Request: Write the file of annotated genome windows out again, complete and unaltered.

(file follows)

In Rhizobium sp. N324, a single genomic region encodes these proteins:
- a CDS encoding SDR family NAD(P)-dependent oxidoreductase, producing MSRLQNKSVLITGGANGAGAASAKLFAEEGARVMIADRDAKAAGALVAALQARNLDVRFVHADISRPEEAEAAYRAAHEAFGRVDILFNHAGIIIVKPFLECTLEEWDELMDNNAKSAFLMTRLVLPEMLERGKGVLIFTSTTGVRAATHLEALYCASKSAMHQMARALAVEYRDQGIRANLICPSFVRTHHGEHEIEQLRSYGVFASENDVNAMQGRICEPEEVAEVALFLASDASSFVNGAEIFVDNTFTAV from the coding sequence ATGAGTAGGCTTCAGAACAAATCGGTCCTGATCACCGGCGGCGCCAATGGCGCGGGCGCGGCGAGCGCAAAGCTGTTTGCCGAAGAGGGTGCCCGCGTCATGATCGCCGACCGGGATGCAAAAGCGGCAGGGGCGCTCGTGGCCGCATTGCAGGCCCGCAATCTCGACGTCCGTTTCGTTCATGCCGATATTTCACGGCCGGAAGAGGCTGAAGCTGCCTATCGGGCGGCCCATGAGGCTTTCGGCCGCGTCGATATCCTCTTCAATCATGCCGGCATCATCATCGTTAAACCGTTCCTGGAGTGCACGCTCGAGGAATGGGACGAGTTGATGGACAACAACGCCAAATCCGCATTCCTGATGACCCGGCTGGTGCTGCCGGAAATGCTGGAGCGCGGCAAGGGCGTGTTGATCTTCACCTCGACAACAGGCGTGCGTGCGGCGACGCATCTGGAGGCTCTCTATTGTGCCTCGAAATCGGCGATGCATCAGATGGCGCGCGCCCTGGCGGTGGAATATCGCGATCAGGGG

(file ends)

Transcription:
In Rhizobium sp. N324, a single genomic region encodes these proteins:
- a CDS encoding SDR family NAD(P)-dependent oxidoreductase, producing MSRLQNKSVLITGGANGAGAASAKLFAEEGARVMIADRDAKAAGALVAALQARNLDVRFVHADISRPEEAEAAYRAAHEAFGRVDILFNHAGIIIVKPFLECTLEEWDELMDNNAKSAFLMTRLVLPEMLERGKGVLIFTSTTGVRAATHLEALYCASKSAMHQMARALAVEYRDQGIRANLICPSFVRTHHGEHEIEQLRSYGVFASENDVNAMQGRICEPEEVAEVALFLASDASSFVNGAEIFVDNTFTAV from the coding sequence ATGAGTAGGCTTCAGAACAAATCGGTCCTGATCACCGGCGGCGCCAATGGCGCGGGCGCGGCGAGCGCAAAGCTGTTTGCCGAAGAGGGTGCCCGCGTCATGATCGCCGACCGGGATGCAAAAGCGGCAGGGGCGCTCGTGGCCGCATTGCAGGCCCGCAATCTCGACGTCCGTTTCGTTCATGCCGATATTTCACGGCCGGAAGAGGCTGAAGCTGCCTATCGGGCGGCCCATGAGGCTTTCGGCCGCGTCGATATCCTCTTCAATCATGCCGGCATCATCATCGTTAAACCGTTCCTGGAGTGCACGCTCGAGGAATGGGACGAGTTGATGGACAACAACGCCAAATCCGCATTCCTGATGACCCGGCTGGTGCTGCCGGAAATGCTGGAGCGCGGCAAGGGCGTGTTGATCTTCACCTCGACAACAGGCGTGCGTGCGGCGACGCATCTGGAGGCTCTCTATTGTGCCTCGAAATCGGCGATGCATCAGATGGCGCGCGCCCTGGCGGTGGAATATCGCGATCAGGGG